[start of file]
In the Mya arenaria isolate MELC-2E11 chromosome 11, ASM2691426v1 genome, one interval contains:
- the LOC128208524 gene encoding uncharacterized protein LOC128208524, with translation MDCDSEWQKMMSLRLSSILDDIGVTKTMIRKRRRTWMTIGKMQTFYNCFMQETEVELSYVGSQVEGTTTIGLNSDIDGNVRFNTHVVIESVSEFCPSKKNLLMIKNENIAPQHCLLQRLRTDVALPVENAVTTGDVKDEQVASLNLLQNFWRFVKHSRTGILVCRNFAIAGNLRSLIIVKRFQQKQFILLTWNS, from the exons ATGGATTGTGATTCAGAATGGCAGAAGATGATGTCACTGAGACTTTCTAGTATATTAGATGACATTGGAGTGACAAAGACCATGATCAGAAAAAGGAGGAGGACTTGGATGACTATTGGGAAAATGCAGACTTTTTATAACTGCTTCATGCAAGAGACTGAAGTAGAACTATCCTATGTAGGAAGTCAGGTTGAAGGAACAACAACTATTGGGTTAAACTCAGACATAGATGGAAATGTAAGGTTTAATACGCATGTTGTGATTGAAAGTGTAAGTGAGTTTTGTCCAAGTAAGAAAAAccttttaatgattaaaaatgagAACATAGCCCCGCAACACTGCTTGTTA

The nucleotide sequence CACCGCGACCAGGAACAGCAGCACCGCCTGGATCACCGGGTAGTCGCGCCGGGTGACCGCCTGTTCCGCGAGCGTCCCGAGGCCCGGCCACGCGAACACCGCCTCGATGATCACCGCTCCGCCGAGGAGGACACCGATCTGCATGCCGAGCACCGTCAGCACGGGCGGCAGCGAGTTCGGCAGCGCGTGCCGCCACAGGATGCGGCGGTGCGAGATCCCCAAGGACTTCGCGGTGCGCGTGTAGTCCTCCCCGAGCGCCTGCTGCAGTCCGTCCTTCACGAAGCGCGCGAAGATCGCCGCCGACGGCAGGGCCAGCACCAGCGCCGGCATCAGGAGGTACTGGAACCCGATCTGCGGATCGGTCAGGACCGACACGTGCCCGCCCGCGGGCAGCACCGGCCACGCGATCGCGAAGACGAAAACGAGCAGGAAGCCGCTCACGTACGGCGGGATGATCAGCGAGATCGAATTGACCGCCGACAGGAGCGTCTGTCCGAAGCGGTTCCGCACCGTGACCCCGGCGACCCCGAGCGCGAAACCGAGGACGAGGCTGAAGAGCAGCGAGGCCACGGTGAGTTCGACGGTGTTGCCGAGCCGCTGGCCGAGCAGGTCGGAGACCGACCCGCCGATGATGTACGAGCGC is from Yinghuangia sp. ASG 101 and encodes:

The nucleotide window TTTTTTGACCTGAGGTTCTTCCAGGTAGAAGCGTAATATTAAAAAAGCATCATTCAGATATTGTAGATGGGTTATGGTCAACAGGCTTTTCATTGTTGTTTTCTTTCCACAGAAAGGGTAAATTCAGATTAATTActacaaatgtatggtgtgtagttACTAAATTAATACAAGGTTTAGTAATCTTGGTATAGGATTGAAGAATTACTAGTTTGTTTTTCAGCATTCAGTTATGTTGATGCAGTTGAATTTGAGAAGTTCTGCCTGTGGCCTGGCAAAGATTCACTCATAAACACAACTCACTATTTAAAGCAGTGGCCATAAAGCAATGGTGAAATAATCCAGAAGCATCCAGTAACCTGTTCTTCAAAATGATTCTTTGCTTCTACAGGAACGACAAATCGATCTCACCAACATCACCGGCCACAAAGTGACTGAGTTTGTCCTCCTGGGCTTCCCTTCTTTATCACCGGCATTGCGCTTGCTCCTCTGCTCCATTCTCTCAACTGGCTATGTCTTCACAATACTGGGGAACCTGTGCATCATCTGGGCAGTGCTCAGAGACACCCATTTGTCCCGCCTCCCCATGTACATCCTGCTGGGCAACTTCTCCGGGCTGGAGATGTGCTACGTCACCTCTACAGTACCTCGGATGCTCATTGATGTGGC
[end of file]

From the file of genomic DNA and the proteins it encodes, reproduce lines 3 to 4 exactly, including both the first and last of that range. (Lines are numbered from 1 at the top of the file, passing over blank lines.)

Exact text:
The nucleotide sequence CACCGCGACCAGGAACAGCAGCACCGCCTGGATCACCGGGTAGTCGCGCCGGGTGACCGCCTGTTCCGCGAGCGTCCCGAGGCCCGGCCACGCGAACACCGCCTCGATGATCACCGCTCCGCCGAGGAGGACACCGATCTGCATGCCGAGCACCGTCAGCACGGGCGGCAGCGAGTTCGGCAGCGCGTGCCGCCACAGGATGCGGCGGTGCGAGATCCCCAAGGACTTCGCGGTGCGCGTGTAGTCCTCCCCGAGCGCCTGCTGCAGTCCGTCCTTCACGAAGCGCGCGAAGATCGCCGCCGACGGCAGGGCCAGCACCAGCGCCGGCATCAGGAGGTACTGGAACCCGATCTGCGGATCGGTCAGGACCGACACGTGCCCGCCCGCGGGCAGCACCGGCCACGCGATCGCGAAGACGAAAACGAGCAGGAAGCCGCTCACGTACGGCGGGATGATCAGCGAGATCGAATTGACCGCCGACAGGAGCGTCTGTCCGAAGCGGTTCCGCACCGTGACCCCGGCGACCCCGAGCGCGAAACCGAGGACGAGGCTGAAGAGCAGCGAGGCCACGGTGAGTTCGACGGTGTTGCCGAGCCGCTGGCCGAGCAGGTCGGAGACCGACCCGCCGATGATGTACGAGCGC is from Yinghuangia sp. ASG 101 and encodes:

The nucleotide window TTTTTTGACCTGAGGTTCTTCCAGGTAGAAGCGTAATATTAAAAAAGCATCATTCAGATATTGTAGATGGGTTATGGTCAACAGGCTTTTCATTGTTGTTTTCTTTCCACAGAAAGGGTAAATTCAGATTAATTActacaaatgtatggtgtgtagttACTAAATTAATACAAGGTTTAGTAATCTTGGTATAGGATTGAAGAATTACTAGTTTGTTTTTCAGCATTCAGTTATGTTGATGCAGTTGAATTTGAGAAGTTCTGCCTGTGGCCTGGCAAAGATTCACTCATAAACACAACTCACTATTTAAAGCAGTGGCCATAAAGCAATGGTGAAATAATCCAGAAGCATCCAGTAACCTGTTCTTCAAAATGATTCTTTGCTTCTACAGGAACGACAAATCGATCTCACCAACATCACCGGCCACAAAGTGACTGAGTTTGTCCTCCTGGGCTTCCCTTCTTTATCACCGGCATTGCGCTTGCTCCTCTGCTCCATTCTCTCAACTGGCTATGTCTTCACAATACTGGGGAACCTGTGCATCATCTGGGCAGTGCTCAGAGACACCCATTTGTCCCGCCTCCCCATGTACATCCTGCTGGGCAACTTCTCCGGGCTGGAGATGTGCTACGTCACCTCTACAGTACCTCGGATGCTCATTGATGTGGC